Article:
“When the federal government announces measures to weaken agencies of protection of indigenous peoples or monitoring of protected areas, we feel it in the field work. Tensions are mounting because elites in remote places—such as cities with illegal gold-digging sites or even authorized mining projects—are raising their tone, abusing and provoking indigenous groups, small producers, and quilombolas,” warns Charles Trocate, member of the MAM organization, a group that advocates for the rights of local communities against mining corporations.

Indigenous populations noticed red flags in December after statements from Mr. Bolsonaro, who hadn’t, at that point, taken office. He said his team intended to review the demarcation of the Raposa Serra do Sol reservation (a symbol of Amazonian preservation) by way of a presidential decree. Mr. Bolsonaro believes Raposa Serra do Sol to be a “hindrance” to economic development. According to him, the area is the “richest in the world” and it “must be exploited rationally.”

This reserve was authorized by the Supreme Court 13 years ago, in 2005. After Mr. Bolsonaro’s remarks, former Chief Justice Carlos Ayres Britto stated that the ruling could not be reexamined. The land was given to the Ingarikó, Macuxi, Patamona, Taurepang, and Wapixana communities.

Indigenous lands such as Raposa da Serra do Sol or Xikrin do Rio Cateté illustrate the relationship between mining companies and indigenous people in the North of the country. Today, there are 72 indigenous reserves adjacent to mining projects, making it the region with the highest number of tensions for indigenous communities. The North has vast reserves of diamonds and gold, and also valuable metals, such as copper, iron, and manganese.

Quilombolas are also at stake

Mr. Bolsonaro’s administration has also targeted quilombolas. Identical to the demarcation of indigenous territory, the power to regulate quilombola land was also given the Ministry of Agriculture. According to official data, there were 1,695 requests for quilombola land demarcation open for federal regularization in Brazil. Now, all procedures are stuck in a form of legal limbo.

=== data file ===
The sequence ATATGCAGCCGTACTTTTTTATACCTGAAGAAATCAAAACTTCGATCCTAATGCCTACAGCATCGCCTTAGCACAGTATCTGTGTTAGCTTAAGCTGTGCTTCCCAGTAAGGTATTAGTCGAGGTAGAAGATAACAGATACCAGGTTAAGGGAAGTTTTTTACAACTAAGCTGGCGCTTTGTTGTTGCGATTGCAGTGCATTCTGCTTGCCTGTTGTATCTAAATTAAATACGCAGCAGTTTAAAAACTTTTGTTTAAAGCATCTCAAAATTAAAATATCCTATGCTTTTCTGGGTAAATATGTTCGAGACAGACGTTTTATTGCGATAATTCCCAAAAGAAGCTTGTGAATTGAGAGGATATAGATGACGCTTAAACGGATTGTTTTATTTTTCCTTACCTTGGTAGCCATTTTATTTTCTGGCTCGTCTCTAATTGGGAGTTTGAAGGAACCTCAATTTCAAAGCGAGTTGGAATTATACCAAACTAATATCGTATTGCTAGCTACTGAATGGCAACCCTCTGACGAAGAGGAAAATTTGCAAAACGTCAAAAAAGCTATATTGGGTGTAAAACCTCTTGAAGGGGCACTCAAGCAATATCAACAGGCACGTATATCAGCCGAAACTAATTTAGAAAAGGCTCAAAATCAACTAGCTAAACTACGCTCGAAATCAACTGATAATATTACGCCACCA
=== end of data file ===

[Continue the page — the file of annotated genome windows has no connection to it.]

The Northeast has the highest number of potential conflicts between mining initiatives and quilombolas, with a total of 74. If we look for quilombos waiting for federal land regularization, the state of Maranhão stands above the rest, with 399 communities depending on land recognition titling by the federal government.

The best-known case is around the railroad Ferro Carajás, used by Vale as part of its iron ore extraction activity in Carajás, Pará, from where the product is transported 892 kilometers to the port of Ponta da Madeira, in São Luis, Maranhão. Over the route of the railway, Vale is accused of causing severe changes to the local biome — such as the changing the course of igarapés (small streams that connect large rivers in the Amazon), and tension with quilombolas and indigenous peoples, with accusations of activists and opponents being persecuted.

“We have felt that land conflicts will become even worse. In previous administrations, even with their problems, there was a possibility and an intention of the government to strengthen regulation and monitoring devices. We do not feel the same inclination now,” says Mr. Trocate.

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BY Caio Paes

Paes is a journalist and has a master’s degree in communications. He focuses on human rights, culture, and data surveillance.